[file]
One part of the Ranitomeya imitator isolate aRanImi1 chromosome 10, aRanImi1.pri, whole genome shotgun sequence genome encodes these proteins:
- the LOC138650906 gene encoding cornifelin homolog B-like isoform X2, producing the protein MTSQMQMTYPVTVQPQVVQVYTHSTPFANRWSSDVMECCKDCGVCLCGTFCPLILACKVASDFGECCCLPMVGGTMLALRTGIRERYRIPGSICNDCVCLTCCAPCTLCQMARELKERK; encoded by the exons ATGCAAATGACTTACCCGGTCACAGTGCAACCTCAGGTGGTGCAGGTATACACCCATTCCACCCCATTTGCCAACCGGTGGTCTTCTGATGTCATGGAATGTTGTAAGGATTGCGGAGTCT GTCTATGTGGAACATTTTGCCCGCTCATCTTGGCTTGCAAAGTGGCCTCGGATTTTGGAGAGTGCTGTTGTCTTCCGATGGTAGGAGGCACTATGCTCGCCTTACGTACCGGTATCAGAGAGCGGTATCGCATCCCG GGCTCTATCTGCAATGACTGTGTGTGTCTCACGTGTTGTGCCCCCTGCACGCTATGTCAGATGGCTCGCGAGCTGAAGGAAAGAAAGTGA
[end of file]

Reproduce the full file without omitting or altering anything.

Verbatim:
One part of the Ranitomeya imitator isolate aRanImi1 chromosome 10, aRanImi1.pri, whole genome shotgun sequence genome encodes these proteins:
- the LOC138650906 gene encoding cornifelin homolog B-like isoform X2, producing the protein MTSQMQMTYPVTVQPQVVQVYTHSTPFANRWSSDVMECCKDCGVCLCGTFCPLILACKVASDFGECCCLPMVGGTMLALRTGIRERYRIPGSICNDCVCLTCCAPCTLCQMARELKERK; encoded by the exons ATGCAAATGACTTACCCGGTCACAGTGCAACCTCAGGTGGTGCAGGTATACACCCATTCCACCCCATTTGCCAACCGGTGGTCTTCTGATGTCATGGAATGTTGTAAGGATTGCGGAGTCT GTCTATGTGGAACATTTTGCCCGCTCATCTTGGCTTGCAAAGTGGCCTCGGATTTTGGAGAGTGCTGTTGTCTTCCGATGGTAGGAGGCACTATGCTCGCCTTACGTACCGGTATCAGAGAGCGGTATCGCATCCCG GGCTCTATCTGCAATGACTGTGTGTGTCTCACGTGTTGTGCCCCCTGCACGCTATGTCAGATGGCTCGCGAGCTGAAGGAAAGAAAGTGA